I&D Copy and Language Direction

Ensuring Inclusion & Diversity in Our Messaging 


The National Center on Disability and Journalism guide “covers general terms and words on physical disabilities, hearing and visual impairments, mental and cognitive disabilities and seizure disorders.” 


When evaluating your campaigns, web pages or posts, consider the following checklist to your copy and asset messaging are  inclusive:

  • No ableist language (e.g., “I stand with,” “right-hand corner,” “special needs,” or “insane/crazy”)

  • Use people-first language (e.g., “person with a disability”), unless the disabled person has expressed that they prefer identity-first language (i.e., disabled person). The preference of the subject should always take precedent. Reference: When to capitalize for equity, Denver Law Review

  • Write in plain language. Avoid jargon, slang or technical terms unless they are appropriate.

  • Consider your audiences’ cultural associations with the words chosen. Are there specific connotations associated with these words that may convey an unintended meaning? Do we understand the history behind them? In that context, is it appropriate for Bayer to use them?

  • Don’t overuse caps. Full-caps can be difficult to read and misinterpreted by screen readers.

  • Never use quotation marks to call attention to identity, as this can give the appearance of impermanence or choice (i.e., The "nonbinary" teen has…”). 

  • Use an adequate font size. Make sure text is legible, especially when used in images or areas that aren’t modifiable.

  • Avoid saying “click here.” Use descriptive call-to-actions like: Sign up, Try it for free or Subscribe.

  • No flashing images, intense bright colors or visual patterns that could cause seizures or other physical reactions.

  • Convey the content. Consider the difference in information conveyed when you compare “Image of a chart” to something like, “A bar chart illustrates that there has been a year-over-year increase in forest fires, peaking at 100 this year.”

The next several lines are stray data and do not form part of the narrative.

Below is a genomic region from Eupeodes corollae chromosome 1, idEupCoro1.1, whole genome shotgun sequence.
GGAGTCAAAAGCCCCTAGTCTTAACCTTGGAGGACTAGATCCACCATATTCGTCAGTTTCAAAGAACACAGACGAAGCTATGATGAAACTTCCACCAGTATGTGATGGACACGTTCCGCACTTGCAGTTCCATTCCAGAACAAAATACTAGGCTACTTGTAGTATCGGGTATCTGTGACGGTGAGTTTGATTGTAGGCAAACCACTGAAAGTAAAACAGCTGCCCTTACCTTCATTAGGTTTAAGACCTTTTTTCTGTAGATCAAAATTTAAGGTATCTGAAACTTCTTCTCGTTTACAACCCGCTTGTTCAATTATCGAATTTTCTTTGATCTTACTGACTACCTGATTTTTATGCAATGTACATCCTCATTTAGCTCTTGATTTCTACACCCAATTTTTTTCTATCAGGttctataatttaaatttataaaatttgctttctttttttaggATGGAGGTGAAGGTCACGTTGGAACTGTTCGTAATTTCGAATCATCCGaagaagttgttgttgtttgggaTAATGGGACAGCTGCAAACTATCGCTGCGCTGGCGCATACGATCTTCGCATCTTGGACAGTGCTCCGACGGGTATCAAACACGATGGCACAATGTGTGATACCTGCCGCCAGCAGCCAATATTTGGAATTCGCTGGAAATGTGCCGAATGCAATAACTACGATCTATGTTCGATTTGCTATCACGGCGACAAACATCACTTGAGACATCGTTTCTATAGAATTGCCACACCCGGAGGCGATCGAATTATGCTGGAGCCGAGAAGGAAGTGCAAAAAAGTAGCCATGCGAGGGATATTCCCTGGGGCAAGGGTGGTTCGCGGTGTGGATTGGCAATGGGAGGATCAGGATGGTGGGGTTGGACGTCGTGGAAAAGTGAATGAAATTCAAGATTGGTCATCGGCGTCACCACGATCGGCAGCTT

• Skip saying “image of” or “photograph of,” as the Royal National Institute of Blind People says most screen readers prefer to omit that information. 
  • Mention color if it is important to understanding the image.
  • Share humor. Descriptive text doesn’t have to be overly formal and should do its best to express what’s funny.
  • Transcribe text. If the image has copy that is central to its meaning, make sure you include it in the description.
  • Don’t forget GIFs. Twitter recently made alt-text an option for GIFs. If the platform does not support alt-text, include a description in the action.
  • Keep it clear and consistent to accurately reflect the dialogue
  • Allow time to be read (about 160 words a minute)
  • Avoid obscuring the visual content
  • Usually no more than two lines a caption 
  • Write in proper sentences
  • Capitalize letters using proper nouns and punctuation 
  • Include breaks at appropriate points
  • Background audio should be 20 dB lower than the foreground audio or there shouldn’t be background audio at all. 
  • Include audio descriptions where possible and appropriate, or take care to write voice-overs in a way that negate the need for audio descriptions.